Scanning Laser Vibrometry for Space System Design

In November 2011, NASA’s Jet Propulsion Laboratory (JPL) sent the Mars Science Laboratory rover called “Curiosity” to find out whether Mars had, or still has, an environment to support life. The unmanned rover will act as a robot geologist, acquiring information about the atmosphere, geology, environmental conditions on the surface of Mars, as well as the potential biosignatures on the red planet.

This article shows how NASA’s JPL scientists validated the dynamic response of the spectrometer inlet funnels on the rover using the Polytec PSV-400-3D Scanning Laser Vibrometer.

Curiosity will collect environmental and soil samples in situ, and utilize spectrometers, cameras, radiation detectors, atmospheric sensors and environmental sensors to investigate the samples on location. The data obtained will be sent to NASA researchers for further analysis and interpretation.

It is vital to prevent contamination of the robotic rover so that its data collection and analysis process produces accurate results. Therefore, flight and engineering models are separately tested to confirm design requirements of the various systems on board the rover.

Inlet for soil samples.

Figure 1. Inlet for soil samples.

The inlets (Figure 1) for the Sample Analysis on Mars Instrument Suite (SAM) and Chemistry and Mineralogy/ X-Ray Diffraction/ X-Ray Fluorescence Instrument (CheMin) utilize piezo-driven actuators at the base of the funnels to shake and sift the soil samples from the surface of Mars into the spectrometers for analysis.

Inaccurate data was produced by models that were tested previously using accelerometers. This was due to the mass loading effects of joining the transducers to the test article and restricting the amount of measurement locations possible. JPL scientists have developed a non-contact, dynamic performance testing method to determine the vibration levels of the spectrometer inlet funnels for design validation.

The Experimental Setup

During the validation process, the first step is to dynamically characterize the engineering models (Figure 2) that have been shown to effectively move the soil via the funnel. This data can then be compared to the predicted results from the Finite Element Model (FEM) by characterizing the vibration levels at numerous locations on the inlet funnel. This information provides a benchmark that can be compared later with the measurements on the flight model which otherwise cannot be tested with soil.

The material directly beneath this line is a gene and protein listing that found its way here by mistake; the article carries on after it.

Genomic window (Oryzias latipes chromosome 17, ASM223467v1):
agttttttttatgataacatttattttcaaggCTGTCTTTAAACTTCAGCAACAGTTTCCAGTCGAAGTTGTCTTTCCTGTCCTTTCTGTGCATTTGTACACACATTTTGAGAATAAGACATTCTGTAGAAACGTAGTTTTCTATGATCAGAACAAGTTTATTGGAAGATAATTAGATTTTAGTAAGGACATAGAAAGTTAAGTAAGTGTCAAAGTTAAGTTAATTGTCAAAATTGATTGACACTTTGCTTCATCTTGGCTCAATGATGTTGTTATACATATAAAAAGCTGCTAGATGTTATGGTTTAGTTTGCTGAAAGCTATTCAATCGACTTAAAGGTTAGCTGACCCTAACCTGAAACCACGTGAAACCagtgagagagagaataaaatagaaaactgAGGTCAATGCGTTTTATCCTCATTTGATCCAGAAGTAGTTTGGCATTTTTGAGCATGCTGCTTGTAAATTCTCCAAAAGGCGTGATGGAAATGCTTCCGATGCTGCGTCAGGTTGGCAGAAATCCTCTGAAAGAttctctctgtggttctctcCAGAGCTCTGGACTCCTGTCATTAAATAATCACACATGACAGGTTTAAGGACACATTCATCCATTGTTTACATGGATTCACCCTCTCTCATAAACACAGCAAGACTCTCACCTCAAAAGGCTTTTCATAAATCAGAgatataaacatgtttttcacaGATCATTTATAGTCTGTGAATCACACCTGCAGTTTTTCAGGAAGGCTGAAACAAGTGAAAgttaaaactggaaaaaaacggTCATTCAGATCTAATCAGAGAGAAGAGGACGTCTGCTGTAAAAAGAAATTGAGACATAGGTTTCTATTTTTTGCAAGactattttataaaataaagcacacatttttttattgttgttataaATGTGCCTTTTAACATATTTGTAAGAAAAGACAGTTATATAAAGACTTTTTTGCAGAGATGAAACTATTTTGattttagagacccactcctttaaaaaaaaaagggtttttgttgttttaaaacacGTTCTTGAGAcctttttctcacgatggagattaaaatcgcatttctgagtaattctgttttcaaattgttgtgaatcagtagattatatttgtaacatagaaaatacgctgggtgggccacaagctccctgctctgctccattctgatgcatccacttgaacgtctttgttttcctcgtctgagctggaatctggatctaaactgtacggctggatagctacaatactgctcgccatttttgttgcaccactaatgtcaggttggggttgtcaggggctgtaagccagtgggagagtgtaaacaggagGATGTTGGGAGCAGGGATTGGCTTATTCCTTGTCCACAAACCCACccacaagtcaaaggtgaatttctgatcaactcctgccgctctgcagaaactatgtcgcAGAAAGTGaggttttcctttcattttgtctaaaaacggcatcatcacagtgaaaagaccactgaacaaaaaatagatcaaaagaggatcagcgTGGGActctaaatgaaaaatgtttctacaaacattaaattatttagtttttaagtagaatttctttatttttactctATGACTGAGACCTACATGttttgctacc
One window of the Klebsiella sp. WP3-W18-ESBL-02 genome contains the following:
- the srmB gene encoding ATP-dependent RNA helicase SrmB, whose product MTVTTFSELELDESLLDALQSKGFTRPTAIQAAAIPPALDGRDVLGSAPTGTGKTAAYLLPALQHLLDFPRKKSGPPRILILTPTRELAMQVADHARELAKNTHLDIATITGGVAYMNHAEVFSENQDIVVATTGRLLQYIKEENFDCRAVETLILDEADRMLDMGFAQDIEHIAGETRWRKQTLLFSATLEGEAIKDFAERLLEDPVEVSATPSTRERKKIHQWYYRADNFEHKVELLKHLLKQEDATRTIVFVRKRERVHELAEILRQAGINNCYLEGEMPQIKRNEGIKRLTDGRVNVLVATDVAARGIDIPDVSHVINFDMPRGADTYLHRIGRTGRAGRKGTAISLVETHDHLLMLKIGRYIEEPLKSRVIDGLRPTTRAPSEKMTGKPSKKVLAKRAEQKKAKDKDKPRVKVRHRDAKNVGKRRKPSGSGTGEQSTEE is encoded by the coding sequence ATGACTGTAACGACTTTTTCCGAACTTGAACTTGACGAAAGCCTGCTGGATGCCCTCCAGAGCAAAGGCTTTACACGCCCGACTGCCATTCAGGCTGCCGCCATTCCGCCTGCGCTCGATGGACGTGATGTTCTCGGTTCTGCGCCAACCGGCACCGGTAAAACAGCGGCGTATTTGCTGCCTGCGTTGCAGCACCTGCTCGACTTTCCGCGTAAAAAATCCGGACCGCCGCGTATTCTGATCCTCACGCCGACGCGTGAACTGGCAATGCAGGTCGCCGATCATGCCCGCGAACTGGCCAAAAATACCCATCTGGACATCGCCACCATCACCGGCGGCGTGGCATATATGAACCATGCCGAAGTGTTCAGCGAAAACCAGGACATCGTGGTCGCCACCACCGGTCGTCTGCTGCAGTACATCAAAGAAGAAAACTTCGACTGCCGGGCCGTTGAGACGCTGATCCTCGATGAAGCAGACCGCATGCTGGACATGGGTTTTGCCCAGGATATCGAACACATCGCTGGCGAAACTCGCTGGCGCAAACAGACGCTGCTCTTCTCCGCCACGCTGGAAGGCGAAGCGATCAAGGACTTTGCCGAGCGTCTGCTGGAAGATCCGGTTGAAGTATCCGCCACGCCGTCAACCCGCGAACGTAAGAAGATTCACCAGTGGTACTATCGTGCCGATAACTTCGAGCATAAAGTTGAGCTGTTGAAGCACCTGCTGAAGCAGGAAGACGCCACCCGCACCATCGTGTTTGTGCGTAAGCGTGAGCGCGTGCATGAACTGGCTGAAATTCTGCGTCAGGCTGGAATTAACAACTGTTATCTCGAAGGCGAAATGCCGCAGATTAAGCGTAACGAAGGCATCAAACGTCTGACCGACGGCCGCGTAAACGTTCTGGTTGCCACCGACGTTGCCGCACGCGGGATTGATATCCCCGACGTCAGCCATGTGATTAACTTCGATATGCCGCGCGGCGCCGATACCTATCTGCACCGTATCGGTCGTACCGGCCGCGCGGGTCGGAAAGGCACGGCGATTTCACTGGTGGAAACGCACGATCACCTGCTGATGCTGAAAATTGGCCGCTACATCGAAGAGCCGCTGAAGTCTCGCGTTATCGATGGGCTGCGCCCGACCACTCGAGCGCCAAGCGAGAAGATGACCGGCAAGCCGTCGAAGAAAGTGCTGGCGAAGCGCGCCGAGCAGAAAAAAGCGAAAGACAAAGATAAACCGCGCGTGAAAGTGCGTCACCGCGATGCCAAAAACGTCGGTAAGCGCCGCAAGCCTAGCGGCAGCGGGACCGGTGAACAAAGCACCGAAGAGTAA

Engineering model of the sample funnel.

Figure 2. Engineering model of the sample funnel.

The engineering model was then tested with excitation to the actuators, using a 10.5 kHz – 12.5 kHz sweep over a duration of 5 seconds for the CheMin and a 100 Hz – 500 Hz sweep over a duration of 15 seconds for the SAM (Figure 3). Each of the three actuators had to be tested separately, followed by together in groups of two actuators exciting and all three actuators exciting. The Polytec PSV-400-3D was employed to determine the vibrations in three dimension (3D) on the engineering model, which, in turn, was oriented in a number of positions to enable line-of-sight access from the Polytec sensor heads to the CheMin inlet (both inside and outside), the SAM inlets, the CheMin collection screen and the CheMin funnel. The measurement locations included approximately 20 to 30 measurement points on the inlets, in addition to a few locations on the collection screen and funnel. Next, time-history data of the response to the sweep input was obtained in the X, Y and Z directions at each measurement location, as shown in Figure 4.

Vibration analysis of the engineering model

Figure 3. Vibration analysis of the engineering model

Frequency response of the model in X, Y, and Z directions

Figure 4. Frequency response of the model in X, Y, and Z directions

The flight hardware, comprising of the CheMin and SAM instruments, had to be compared to the engineering models tested so as to validate its functionality. The CheMin and SAM instruments are installed on the Mars-bound rover, which is then assembled in a clean room called the Spacecraft Assembly Facility (SAF). In order to prevent damage to the rover and any of its components, access was restricted to 1 m away from the rover. Then, the Polytec PSV-400-3D was completely cleaned and brought into the SAF, and then placed at a distance of 1.5 m away in front of the rover with a direct line of sight to the SAM and CheMin inlets, as shown in Figure 5. Measurements were then recorded using the same excitation and acquisition settings from the engineering model tests on the inside and outside rim of the SAM and CheMin inlets.

Vibration measurement on the inlets installed on the rover.

Figure 5. Vibration measurement on the inlets installed on the rover.

Results and Conclusion

JPL analyzed the data by low-pass filtering the time history data and calculating the RMS velocity over one chirp for individual measurement location. The data obtained was then compared between the flight hardware and the engineering models. Test results revealed that the dynamic behavior of the flight model corresponded with that of the engineering model, increasing the scientists’ confidence about the functional performance characteristics of the inlet actuation system.

This information has been sourced, reviewed and adapted from materials provided by Polytec.

For more information on this source, please visit Polytec.

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